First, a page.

Chile's presidential race tightens dramatically ahead

Chile's presidential race has tightened dramatically ahead of the country's Jan. 15 election runoff, with multimillionaire conservative Sebastian Pinera gaining ground on socialist front-runner Michelle Bachelet. Bachelet, a former pediatrician and member of outgoing President Ricardo Lagos' center-left coalition, received 46 percent of the vote in the country's Dec. 11 election but fell short of an absolute majority, which would have avoided a runoff.

Pinera, one of Chile's richest men and the owner of companies ranging from finance and banking to Chile's largest airline and a television channel, placed a surprise second, with 25.4 percent. Pinera has narrowed the gap in the last two weeks, according to the only opinion poll since the election.

In the survey by newspaper El Mecurio and polling firm Opina, Bachelet was favored by 42.5 percent of voters polled, with Pinera at 37.5 percent. With a margin of error of 3.2 percentage points, the Dec. 18 survey put the two in a statistical tie.

Bachelet and Pinera have toured the country, leading rallies and hitting the radio airwaves in a fierce competition for other candidates' first-round votes. Pinera scored the first victory on election night, when he won the endorsement of third-place finisher and fellow conservative Joaquin Lavin, who received 23.5 percent of the vote.

Bachelet, for her part, has won the backing of Chile's small Communist Party, part of a coalition that supported Tomas Hirsch, who placed a distant fourth with 5.4 percent. "We had a drop after the first round, but we are recovering with great strength," Alejandro Foxley, a key campaign aide to Bachelet, said Wednesday.

Bachelet's postelection slip is the result of "a very poor campaign," said political scientist and election analyst Ricardo Israel. "They ran an overconfident campaign, as if they had victory assured," Israel said. "The normal thing for a candidate is to meet with voters, accept all the media interviews," he added. "But she dodged interviews and her aides even turned down people who wanted to join the campaign."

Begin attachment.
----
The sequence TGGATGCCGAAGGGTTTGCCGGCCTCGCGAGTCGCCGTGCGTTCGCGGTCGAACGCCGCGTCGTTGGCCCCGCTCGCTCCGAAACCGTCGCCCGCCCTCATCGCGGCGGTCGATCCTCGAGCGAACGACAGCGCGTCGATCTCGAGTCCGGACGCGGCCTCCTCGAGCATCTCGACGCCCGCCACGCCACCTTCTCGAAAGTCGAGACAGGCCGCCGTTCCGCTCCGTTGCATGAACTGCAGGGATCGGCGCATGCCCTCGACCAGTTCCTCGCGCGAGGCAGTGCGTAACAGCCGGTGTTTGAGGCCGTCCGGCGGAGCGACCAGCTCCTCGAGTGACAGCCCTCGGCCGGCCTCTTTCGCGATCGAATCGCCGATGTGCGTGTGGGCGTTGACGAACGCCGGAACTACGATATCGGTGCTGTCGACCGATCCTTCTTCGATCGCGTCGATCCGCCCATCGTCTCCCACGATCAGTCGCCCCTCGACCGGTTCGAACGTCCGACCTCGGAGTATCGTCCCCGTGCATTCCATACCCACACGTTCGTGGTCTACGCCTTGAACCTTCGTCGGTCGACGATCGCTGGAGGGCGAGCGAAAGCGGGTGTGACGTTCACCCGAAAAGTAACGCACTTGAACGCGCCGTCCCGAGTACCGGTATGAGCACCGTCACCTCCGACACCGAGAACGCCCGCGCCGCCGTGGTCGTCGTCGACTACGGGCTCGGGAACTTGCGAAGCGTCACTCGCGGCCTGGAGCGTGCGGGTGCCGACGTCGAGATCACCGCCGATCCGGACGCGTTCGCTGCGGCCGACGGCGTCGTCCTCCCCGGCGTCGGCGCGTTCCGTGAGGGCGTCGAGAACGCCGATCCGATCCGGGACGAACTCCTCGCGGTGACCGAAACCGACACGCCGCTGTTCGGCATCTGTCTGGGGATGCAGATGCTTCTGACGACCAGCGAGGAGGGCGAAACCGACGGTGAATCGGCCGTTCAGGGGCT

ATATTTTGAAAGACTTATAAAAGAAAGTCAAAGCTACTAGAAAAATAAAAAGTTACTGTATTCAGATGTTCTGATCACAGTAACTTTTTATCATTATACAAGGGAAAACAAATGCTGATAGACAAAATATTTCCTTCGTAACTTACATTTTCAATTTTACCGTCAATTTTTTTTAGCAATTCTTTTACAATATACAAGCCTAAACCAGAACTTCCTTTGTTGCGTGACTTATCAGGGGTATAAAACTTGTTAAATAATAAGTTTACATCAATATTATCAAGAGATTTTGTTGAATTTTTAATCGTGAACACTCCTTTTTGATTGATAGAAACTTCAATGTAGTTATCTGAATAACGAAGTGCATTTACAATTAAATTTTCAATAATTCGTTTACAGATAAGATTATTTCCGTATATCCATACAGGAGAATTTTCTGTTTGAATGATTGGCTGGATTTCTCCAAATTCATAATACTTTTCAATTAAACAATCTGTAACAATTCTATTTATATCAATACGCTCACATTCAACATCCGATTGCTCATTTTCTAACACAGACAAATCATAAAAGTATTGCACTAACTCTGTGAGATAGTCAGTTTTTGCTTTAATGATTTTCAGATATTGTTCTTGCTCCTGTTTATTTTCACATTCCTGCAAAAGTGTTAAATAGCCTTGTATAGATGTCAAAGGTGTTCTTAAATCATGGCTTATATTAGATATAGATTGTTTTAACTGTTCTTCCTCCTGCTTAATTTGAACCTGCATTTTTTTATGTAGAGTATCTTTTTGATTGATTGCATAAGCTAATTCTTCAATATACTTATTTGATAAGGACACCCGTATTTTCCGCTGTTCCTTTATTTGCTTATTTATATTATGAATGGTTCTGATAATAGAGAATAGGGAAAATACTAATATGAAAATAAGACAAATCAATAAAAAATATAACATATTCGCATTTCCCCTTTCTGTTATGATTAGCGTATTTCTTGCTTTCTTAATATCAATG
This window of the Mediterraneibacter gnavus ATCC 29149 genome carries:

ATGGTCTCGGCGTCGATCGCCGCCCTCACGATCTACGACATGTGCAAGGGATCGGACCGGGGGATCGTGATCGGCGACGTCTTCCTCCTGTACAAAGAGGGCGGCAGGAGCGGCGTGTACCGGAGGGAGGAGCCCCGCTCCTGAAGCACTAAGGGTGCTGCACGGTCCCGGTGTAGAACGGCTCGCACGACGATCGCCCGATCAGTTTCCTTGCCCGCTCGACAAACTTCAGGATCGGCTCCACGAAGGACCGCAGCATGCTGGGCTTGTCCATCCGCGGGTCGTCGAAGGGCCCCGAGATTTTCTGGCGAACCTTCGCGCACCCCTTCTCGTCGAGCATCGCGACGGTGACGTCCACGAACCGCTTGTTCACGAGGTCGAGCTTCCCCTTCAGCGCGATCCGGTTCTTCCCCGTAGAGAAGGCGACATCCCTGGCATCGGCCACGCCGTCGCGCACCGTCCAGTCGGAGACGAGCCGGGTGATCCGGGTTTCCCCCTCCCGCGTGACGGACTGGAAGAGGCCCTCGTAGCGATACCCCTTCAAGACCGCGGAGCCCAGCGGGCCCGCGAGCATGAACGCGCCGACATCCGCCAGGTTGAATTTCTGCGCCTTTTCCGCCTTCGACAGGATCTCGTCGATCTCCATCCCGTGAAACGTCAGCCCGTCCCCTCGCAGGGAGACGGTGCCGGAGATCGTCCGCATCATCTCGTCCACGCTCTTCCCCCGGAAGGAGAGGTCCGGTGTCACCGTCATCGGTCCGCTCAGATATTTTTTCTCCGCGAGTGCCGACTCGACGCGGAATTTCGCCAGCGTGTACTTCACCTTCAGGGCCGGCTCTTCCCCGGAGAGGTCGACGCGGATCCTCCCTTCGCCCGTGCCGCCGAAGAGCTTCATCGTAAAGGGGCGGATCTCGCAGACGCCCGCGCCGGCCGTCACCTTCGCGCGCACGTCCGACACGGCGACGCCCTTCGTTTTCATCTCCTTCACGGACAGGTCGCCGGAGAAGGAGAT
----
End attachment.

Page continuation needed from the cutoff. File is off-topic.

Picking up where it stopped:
Pinera, on the other hand, "was a much better candidate than expected," Israel said. "He succeeded, for example, in avoiding having his fortune to become a campaign issue."

Pinera's wealth, estimated at more than US$1 billion (Ђ850 million), was not a major issue in the campaign except for some jabs from rivals in the first round. He has sold some of his stock and vowed to put his assets in a blind trust if elected.

But though Pinera has narrowed the gap, Israel said the race was still Bachelet's to lose. "All the information we have now indicates she's still ahead by about two percentage points," he said. Bachelet aims to become Chile's first female president and extend the rule of the center-left coalition that has governed Chile since the end of Gen. Augusto Pinochet's dictatorship in 1990.

The narrowing race appears to worry the government of President Lagos, who is leaving power with a 70 percent approval rate but is constitutionally prohibited from seeking re-election. The outgoing president has made several recent public appearances on Bachelet's behalf, reports the AP. I.L.

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